Op-ed: More changes to state workers’ compensation system needed
The Legislature needs to make more cost-saving improvements to the workers’ compensation system to address a $1.1-billion shortfall in the coming decade, according to guest columnists Christopher Hurst and Cathy Dahlquist.
Special to The Times
THE State Auditor’s Office has long warned the state Department of Labor & Industries of its inadequate reserves and criticized the system’s method for calculating its lifetime payments to injured workers.
The department’s hole is $1.1 billion over the next decade. In response, the department offered a plan to balance this shortfall solely through raising taxes on employees and businesses.
A better approach would be for the Legislature to make more cost-saving improvements to the workers’ compensation system.
In late November,the Department of Labor & Industries announced no overall increase in the workers’ compensation tax rates that employers and workers pay to support the state-run system that provides benefits and medical care to injured workers.
The biggest news coming out of the rate announcement was the impact of the landmark reforms to the workers’ compensation system we passed in the Legislature in 2010.
These reforms included a new medical-provider network, a new program encouraging faster returns to work for injured workers, and a new benefit option for workers over 55 years of age to consider settling workers’ compensation claims without resorting to costly and uncertain litigation about benefit entitlements.
According to the Department of Labor & Industries, without savings from the reform package, employers and workers would be facing significant rate increases.
The message is clear: Reforms work by saving money and reducing employment taxes. However, holding the line on rate increases will not solve the serious shortfall.
At its rate presentation in September, the department described the plan to fill the estimated $1.1-billion hole in its reserve fund over the next decade by gradually increasing taxes through 2023.
The single largest projected saving from the 2011 reforms was a new voluntary settlement option for certain injured workers. It allows injured workers age 55 and over, after a waiting period and subject to the approval of an administrative judge, to settle the nonmedical care aspects of a worker’s claim for a lump sum by periodic payments. It’s called a structured settlement.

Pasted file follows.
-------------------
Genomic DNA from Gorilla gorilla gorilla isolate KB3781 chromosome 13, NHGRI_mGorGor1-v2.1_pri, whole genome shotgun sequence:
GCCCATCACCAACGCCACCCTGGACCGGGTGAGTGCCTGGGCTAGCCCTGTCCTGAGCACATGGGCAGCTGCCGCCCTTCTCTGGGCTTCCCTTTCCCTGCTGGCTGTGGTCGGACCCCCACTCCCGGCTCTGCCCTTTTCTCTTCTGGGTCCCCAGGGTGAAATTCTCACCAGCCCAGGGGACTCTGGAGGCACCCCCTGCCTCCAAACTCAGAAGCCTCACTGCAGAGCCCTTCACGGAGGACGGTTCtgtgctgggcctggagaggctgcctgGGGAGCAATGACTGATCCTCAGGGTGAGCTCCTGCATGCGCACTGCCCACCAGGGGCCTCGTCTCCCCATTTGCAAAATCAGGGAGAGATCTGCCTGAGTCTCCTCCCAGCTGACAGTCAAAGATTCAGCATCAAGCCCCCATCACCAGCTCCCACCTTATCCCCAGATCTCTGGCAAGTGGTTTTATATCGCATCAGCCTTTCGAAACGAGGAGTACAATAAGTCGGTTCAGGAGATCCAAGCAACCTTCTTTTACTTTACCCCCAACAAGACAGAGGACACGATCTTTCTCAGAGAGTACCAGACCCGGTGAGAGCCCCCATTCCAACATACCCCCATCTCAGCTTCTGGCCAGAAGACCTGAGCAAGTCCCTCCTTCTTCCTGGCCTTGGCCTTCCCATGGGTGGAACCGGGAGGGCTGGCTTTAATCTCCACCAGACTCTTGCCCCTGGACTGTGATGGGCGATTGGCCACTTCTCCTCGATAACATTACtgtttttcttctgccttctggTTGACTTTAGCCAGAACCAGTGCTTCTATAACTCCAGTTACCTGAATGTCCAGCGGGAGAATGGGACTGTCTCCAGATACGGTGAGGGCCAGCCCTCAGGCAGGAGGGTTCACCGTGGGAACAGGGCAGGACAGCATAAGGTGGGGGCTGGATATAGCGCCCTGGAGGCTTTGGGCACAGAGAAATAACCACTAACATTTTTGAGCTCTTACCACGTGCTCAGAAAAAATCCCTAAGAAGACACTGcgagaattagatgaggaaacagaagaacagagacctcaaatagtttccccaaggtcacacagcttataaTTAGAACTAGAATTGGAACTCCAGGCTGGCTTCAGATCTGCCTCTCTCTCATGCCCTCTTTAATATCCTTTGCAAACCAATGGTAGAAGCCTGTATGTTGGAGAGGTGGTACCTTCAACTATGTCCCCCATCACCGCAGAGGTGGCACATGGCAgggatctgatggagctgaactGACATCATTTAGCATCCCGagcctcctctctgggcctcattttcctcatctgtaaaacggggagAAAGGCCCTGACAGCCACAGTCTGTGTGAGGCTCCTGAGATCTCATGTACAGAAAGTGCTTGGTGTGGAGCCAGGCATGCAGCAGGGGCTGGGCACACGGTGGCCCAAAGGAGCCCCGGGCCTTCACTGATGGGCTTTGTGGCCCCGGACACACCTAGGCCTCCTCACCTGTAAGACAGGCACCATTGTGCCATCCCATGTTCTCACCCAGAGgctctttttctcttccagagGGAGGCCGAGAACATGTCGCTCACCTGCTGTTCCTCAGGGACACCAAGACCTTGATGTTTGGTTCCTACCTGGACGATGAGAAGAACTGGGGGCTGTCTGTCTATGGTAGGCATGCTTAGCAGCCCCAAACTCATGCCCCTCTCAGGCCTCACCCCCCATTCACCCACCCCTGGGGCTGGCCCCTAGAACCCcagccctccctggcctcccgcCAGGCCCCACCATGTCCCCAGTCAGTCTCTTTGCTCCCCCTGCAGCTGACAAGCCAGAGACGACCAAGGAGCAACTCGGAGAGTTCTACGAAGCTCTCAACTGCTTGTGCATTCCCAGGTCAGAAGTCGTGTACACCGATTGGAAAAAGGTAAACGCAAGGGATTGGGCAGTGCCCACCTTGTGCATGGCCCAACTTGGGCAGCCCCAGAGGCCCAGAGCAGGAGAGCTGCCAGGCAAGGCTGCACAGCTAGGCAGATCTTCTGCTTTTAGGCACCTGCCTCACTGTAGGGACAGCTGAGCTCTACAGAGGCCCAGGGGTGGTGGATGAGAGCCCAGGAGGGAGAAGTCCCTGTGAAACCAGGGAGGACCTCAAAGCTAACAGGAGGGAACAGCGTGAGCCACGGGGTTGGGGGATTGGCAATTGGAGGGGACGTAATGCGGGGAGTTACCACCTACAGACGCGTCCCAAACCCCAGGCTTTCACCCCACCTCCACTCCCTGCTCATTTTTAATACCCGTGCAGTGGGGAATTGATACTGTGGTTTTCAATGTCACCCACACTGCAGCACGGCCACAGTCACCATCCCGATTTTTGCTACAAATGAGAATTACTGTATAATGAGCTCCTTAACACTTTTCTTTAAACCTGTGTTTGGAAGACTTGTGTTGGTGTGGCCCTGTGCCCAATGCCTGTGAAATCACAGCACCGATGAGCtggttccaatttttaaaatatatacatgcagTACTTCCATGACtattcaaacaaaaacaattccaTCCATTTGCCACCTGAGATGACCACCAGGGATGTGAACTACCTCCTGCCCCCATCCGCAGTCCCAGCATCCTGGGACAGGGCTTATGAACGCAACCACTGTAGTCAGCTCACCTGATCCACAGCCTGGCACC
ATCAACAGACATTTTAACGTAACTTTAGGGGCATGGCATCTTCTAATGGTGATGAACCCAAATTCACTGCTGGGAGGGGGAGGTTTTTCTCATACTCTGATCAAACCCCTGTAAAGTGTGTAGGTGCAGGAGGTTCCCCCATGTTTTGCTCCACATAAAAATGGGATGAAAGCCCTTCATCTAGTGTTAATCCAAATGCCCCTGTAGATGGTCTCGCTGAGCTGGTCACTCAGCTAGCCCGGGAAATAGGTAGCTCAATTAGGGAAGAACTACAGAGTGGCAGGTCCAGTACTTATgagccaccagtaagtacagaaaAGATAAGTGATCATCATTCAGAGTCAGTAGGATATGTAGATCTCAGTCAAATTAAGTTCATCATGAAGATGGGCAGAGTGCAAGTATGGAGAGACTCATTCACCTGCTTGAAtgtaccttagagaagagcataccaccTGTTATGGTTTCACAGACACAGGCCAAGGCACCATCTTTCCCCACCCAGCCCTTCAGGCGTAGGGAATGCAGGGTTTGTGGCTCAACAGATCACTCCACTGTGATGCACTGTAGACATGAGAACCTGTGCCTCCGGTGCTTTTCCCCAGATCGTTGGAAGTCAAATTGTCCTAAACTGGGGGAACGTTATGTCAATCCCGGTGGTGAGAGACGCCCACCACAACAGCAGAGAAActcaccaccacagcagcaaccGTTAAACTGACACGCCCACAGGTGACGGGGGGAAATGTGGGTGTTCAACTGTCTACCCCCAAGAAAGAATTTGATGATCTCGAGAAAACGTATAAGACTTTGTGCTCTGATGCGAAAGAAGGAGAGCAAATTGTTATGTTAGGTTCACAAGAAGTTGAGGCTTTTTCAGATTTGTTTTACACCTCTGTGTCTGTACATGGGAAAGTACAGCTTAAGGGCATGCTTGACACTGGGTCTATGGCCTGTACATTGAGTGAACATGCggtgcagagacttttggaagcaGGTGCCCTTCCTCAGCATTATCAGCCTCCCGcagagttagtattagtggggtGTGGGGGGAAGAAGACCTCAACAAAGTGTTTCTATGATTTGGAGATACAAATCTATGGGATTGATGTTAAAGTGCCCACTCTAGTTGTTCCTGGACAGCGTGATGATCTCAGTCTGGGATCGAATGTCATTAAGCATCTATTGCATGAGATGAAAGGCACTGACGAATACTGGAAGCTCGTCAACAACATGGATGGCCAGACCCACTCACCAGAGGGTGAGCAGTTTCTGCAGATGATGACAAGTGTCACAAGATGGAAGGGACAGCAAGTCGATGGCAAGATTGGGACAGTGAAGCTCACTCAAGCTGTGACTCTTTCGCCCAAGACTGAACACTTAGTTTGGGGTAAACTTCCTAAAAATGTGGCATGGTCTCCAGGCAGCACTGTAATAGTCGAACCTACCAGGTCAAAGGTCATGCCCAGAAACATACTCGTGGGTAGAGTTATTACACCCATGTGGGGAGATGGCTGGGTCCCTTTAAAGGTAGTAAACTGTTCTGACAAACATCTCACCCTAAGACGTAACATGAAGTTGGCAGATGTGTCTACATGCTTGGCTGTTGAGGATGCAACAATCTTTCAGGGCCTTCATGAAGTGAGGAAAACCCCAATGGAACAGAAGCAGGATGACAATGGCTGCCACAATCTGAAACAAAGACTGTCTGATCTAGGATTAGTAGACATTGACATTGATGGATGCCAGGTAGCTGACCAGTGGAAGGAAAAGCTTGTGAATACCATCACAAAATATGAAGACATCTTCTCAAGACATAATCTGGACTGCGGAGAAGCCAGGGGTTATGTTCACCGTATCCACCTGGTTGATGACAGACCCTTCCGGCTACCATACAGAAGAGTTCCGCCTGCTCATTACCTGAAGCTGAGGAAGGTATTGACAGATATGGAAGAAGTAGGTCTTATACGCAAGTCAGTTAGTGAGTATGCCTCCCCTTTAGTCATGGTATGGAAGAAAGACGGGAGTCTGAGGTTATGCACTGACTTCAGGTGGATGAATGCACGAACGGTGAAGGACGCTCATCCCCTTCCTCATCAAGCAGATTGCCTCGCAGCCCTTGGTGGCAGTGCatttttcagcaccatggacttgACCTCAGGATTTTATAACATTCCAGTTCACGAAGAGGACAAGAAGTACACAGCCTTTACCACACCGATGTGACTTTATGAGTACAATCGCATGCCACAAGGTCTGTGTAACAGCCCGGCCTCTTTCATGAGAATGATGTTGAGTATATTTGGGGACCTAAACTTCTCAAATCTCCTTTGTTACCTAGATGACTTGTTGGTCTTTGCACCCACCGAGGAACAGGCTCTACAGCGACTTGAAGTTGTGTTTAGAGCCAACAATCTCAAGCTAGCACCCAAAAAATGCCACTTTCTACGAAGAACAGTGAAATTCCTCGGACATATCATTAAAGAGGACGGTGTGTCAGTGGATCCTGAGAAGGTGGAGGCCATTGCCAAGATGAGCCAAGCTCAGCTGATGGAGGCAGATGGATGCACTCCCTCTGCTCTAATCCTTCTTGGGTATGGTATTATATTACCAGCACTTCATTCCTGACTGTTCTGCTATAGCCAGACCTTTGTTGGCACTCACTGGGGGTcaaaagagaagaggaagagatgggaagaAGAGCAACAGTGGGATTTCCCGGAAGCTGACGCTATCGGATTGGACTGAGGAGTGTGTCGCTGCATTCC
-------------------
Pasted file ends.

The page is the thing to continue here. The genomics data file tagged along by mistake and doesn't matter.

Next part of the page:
This reform measure provides closure, and allows recipients to get on with life — retire, relocate or obtain non-work-related medical care.
For the system, the reform was originally projected to save $335 million in 2012, and $545 million through 2015. But only 22 settlements have been made and approved this year. In its 2013 rate-making, the department booked $47 million in savings, a far cry from the $335 million the Legislature was pledged.
Why the extremely slow uptake in this centerpiece of the 2011 reforms?
Two areas for improvement come to mind. The first is the age restriction limiting the settlement option to workers age 55 and over, a restriction found in no other workers’ compensation system.
Unfortunately, the age restriction has arbitrarily and unfairly limited the population of workers in the system eligible to take advantage of this voluntary benefit.
Without changing any of the important worker protections built into the settlement program, it’s time to remove this arbitrary age restriction and make the program more widely available.
Second, the settlement program has been misinterpreted by the board charged with approving settlements. The Legislature provided an intensive approval process for injured workers with no legal representation. The law also provided a streamlined process for workers with attorneys.
Unfortunately, the board has rejected the streamlined process for workers with attorneys. This has caused delays and uncertainty in the settlement process for the legal community and casts a chilling effect on employers who are considering settlements with workers.
The Legislature should correct this misinterpretation of the original law.
We look forward to sponsoring both of these reforms this legislative session, in a bipartisan fashion.
The workers’ compensation system is a critical part of our economy and our social-safety net. High costs can imperil job creation and jeopardize worker benefits.
These additional reforms will strengthen the fund and add flexibility for workers.
State Rep. Christopher Hurst, D-Enumclaw, left, chairs the Government Accountability and Oversight Committee. Rep. Cathy Dahlquist, R-Enumclaw, is the ranking Republican on the House Education Committee.